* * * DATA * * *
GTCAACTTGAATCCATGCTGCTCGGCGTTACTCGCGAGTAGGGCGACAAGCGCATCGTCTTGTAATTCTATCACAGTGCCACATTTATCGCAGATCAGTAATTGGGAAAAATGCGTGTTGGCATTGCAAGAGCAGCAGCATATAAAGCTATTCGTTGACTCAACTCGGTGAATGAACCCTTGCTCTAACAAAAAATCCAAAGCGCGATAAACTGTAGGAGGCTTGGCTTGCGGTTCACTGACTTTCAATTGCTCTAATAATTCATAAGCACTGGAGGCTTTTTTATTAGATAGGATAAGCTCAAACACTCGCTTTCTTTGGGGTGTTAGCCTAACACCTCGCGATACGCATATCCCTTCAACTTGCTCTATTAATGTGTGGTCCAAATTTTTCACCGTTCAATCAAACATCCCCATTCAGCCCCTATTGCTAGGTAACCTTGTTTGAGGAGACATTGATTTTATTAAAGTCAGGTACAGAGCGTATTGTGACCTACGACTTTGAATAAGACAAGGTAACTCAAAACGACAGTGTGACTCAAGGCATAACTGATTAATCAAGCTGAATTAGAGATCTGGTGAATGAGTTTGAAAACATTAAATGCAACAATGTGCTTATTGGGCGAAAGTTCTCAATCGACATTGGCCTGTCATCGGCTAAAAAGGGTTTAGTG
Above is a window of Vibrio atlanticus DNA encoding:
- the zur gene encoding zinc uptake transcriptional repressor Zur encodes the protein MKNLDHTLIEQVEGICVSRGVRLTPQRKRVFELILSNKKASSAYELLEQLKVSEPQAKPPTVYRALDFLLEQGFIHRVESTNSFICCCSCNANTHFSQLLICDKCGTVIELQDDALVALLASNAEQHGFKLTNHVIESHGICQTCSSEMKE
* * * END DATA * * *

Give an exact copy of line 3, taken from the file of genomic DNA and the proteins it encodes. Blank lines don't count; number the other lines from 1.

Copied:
- the zur gene encoding zinc uptake transcriptional repressor Zur encodes the protein MKNLDHTLIEQVEGICVSRGVRLTPQRKRVFELILSNKKASSAYELLEQLKVSEPQAKPPTVYRALDFLLEQGFIHRVESTNSFICCCSCNANTHFSQLLICDKCGTVIELQDDALVALLASNAEQHGFKLTNHVIESHGICQTCSSEMKE